During the seventh edition of the 50-over cricket showcase at the close of the 20th century, Klusener delivered a performance that has gone down in history as one of the most powerful in one-day cricket. He accumulated an impressive 281 runs, averaging 140.50, almost single-handedly propelling the Proteas towards their first World Cup title.
Proteas’ Near-Miss in World Cup Final
The Proteas narrowly missed out on their first World Cup final appearance, falling just short in a nail-biting semi-final against Australia at Edgbaston. Despite a heroic performance from Klusener and a memorable run out by Allan Donald in the final over, the Proteas were thwarted by a legendary display from Australian spinner Shane Warne.
Klusener’s Unmatched Performance
While many players have since surpassed Klusener’s run total in subsequent World Cup editions, few have done so with the same power and consistency as the left-handed batsman, who primarily batted at No.7, No.8 and No.9. Rhodes believes Klusener’s performance has withstood the test of time.
“Klusener almost single-handedly took us to the final,” Rhodes reminisced. “His entire tournament was virtually undefeated. He consistently demonstrated power and resilience, winning games for us from challenging situations. He never seemed to succumb to the pressure of the moment.”
Handling Criticism with Bravery
Upon returning to South Africa after the 1999 World Cup, Klusener and Donald faced criticism from fans. However, Rhodes believes the blame for not advancing to the final should be shared among the batters, including himself. The Proteas were comfortably positioned at 145/4, with Rhodes and star all-rounder Jacques Kallis at the crease, chasing Australia’s modest total of 213. However, they lost their last six wickets in quick succession, handing their opponents an unexpected spot in the title decider.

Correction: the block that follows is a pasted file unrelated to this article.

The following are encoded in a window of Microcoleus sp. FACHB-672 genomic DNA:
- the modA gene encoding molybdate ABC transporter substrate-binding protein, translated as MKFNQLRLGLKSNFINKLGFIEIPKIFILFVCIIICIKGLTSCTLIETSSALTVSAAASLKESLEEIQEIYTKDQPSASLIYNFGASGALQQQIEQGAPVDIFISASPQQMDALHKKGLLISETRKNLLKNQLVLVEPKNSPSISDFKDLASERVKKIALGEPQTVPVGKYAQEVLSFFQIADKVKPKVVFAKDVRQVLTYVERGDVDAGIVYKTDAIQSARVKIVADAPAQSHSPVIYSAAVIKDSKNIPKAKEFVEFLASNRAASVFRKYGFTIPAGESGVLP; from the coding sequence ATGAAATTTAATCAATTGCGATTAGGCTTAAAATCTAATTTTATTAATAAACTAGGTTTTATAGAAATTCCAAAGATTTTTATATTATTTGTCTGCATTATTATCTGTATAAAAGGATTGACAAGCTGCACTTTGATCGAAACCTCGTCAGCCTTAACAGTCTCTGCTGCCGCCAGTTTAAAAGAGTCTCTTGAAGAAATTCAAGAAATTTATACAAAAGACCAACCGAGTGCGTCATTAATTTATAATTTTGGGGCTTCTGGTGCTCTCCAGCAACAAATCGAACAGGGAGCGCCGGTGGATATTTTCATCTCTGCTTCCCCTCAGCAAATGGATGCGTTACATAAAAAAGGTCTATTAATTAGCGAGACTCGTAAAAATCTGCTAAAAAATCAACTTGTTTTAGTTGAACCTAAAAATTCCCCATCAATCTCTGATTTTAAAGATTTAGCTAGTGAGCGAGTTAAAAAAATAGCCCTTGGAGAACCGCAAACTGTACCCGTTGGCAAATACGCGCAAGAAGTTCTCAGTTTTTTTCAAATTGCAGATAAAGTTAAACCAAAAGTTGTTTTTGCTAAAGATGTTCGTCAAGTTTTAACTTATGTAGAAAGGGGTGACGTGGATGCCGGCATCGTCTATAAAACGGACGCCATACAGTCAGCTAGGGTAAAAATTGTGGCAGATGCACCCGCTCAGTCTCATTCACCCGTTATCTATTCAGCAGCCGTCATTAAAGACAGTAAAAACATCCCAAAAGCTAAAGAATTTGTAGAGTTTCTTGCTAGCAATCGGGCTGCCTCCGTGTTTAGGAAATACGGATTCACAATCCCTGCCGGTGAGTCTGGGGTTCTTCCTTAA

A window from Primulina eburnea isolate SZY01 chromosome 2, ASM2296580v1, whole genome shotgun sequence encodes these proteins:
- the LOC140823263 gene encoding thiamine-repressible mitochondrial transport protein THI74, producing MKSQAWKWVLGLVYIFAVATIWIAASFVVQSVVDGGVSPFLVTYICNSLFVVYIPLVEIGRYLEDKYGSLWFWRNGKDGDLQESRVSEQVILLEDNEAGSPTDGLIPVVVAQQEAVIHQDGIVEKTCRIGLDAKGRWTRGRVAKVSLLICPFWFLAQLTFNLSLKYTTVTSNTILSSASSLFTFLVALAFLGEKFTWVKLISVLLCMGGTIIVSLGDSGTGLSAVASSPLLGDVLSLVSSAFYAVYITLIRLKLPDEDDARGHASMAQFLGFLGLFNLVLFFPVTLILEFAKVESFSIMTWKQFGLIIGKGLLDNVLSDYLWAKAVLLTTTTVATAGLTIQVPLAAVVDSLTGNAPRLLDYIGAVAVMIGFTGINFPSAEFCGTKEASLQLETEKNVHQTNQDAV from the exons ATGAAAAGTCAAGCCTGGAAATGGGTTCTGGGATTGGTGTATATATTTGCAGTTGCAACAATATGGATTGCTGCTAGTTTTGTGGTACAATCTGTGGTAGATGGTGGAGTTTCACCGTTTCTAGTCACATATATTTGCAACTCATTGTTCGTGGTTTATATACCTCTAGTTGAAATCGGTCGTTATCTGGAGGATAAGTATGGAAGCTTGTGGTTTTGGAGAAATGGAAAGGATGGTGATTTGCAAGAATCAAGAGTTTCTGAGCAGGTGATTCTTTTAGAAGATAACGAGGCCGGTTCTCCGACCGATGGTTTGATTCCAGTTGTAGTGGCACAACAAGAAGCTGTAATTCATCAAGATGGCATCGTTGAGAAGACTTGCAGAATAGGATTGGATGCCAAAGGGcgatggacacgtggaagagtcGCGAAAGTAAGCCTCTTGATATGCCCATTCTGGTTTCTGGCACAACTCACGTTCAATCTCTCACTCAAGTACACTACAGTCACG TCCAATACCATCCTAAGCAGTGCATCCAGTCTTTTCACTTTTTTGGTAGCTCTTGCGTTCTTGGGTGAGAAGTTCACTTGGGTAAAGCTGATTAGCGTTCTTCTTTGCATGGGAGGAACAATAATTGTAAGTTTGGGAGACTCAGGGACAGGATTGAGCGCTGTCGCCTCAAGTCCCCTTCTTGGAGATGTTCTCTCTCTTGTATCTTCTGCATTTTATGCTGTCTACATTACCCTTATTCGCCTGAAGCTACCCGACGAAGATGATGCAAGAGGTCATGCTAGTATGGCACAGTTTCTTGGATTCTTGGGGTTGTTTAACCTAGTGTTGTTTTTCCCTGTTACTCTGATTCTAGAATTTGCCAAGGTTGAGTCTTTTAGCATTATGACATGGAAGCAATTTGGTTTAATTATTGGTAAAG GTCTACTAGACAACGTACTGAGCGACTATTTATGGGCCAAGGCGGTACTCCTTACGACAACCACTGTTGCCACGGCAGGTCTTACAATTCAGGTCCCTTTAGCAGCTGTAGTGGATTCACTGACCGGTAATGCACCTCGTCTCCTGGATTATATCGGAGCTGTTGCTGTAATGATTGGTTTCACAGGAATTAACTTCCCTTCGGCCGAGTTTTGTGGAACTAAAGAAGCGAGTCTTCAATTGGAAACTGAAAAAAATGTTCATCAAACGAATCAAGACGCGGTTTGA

“The real bravery was how Allan Donald and Lance Klusener handled the criticism,” Rhodes stated. “There was criticism, but the batters, including myself and Jacques Kallis, should have taken responsibility. We could have taken control of the game and finished it.”
Embodying the Spirit of ‘Navarasa’
Bravery, one of the nine ‘Navarasa’ emotions associated with the 2023 World Cup edition, perfectly encapsulates Klusener and Donald’s response to missing out on the final 24 years ago. They faced the criticism with grace and even participated in tongue-in-cheek television adverts together.
“Their response was a true display of bravery,” Rhodes added. “It was an opportunity to advance to our first World Cup final, and there was a lot of criticism over the last batting pair. But as a team, we stood by them. The bravery they demonstrated, continuing to play for South Africa, was a testament to their strength. They stood together and had the support of virtually the entire country.”